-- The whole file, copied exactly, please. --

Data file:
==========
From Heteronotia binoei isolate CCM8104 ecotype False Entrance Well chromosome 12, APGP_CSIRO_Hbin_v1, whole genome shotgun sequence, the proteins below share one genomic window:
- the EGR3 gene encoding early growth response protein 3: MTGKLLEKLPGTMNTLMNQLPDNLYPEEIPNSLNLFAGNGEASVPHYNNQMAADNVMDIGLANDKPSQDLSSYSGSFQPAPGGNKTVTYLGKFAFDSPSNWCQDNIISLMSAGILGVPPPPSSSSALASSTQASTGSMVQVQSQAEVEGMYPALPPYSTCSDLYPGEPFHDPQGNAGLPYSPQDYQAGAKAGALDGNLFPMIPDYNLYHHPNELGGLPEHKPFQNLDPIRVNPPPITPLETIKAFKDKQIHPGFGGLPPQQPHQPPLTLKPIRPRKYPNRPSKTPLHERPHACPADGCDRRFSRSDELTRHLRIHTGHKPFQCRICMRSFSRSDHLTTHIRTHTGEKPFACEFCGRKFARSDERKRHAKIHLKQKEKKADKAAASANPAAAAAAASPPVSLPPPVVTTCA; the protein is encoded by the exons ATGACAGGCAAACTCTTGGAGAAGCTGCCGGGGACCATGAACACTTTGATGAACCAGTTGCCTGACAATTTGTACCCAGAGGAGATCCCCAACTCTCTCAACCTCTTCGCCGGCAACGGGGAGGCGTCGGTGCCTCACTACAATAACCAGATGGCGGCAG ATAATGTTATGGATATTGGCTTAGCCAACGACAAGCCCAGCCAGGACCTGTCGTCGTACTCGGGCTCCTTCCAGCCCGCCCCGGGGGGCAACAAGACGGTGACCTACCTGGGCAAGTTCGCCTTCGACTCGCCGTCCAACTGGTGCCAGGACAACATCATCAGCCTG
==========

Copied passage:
From Heteronotia binoei isolate CCM8104 ecotype False Entrance Well chromosome 12, APGP_CSIRO_Hbin_v1, whole genome shotgun sequence, the proteins below share one genomic window:
- the EGR3 gene encoding early growth response protein 3: MTGKLLEKLPGTMNTLMNQLPDNLYPEEIPNSLNLFAGNGEASVPHYNNQMAADNVMDIGLANDKPSQDLSSYSGSFQPAPGGNKTVTYLGKFAFDSPSNWCQDNIISLMSAGILGVPPPPSSSSALASSTQASTGSMVQVQSQAEVEGMYPALPPYSTCSDLYPGEPFHDPQGNAGLPYSPQDYQAGAKAGALDGNLFPMIPDYNLYHHPNELGGLPEHKPFQNLDPIRVNPPPITPLETIKAFKDKQIHPGFGGLPPQQPHQPPLTLKPIRPRKYPNRPSKTPLHERPHACPADGCDRRFSRSDELTRHLRIHTGHKPFQCRICMRSFSRSDHLTTHIRTHTGEKPFACEFCGRKFARSDERKRHAKIHLKQKEKKADKAAASANPAAAAAAASPPVSLPPPVVTTCA; the protein is encoded by the exons ATGACAGGCAAACTCTTGGAGAAGCTGCCGGGGACCATGAACACTTTGATGAACCAGTTGCCTGACAATTTGTACCCAGAGGAGATCCCCAACTCTCTCAACCTCTTCGCCGGCAACGGGGAGGCGTCGGTGCCTCACTACAATAACCAGATGGCGGCAG ATAATGTTATGGATATTGGCTTAGCCAACGACAAGCCCAGCCAGGACCTGTCGTCGTACTCGGGCTCCTTCCAGCCCGCCCCGGGGGGCAACAAGACGGTGACCTACCTGGGCAAGTTCGCCTTCGACTCGCCGTCCAACTGGTGCCAGGACAACATCATCAGCCTG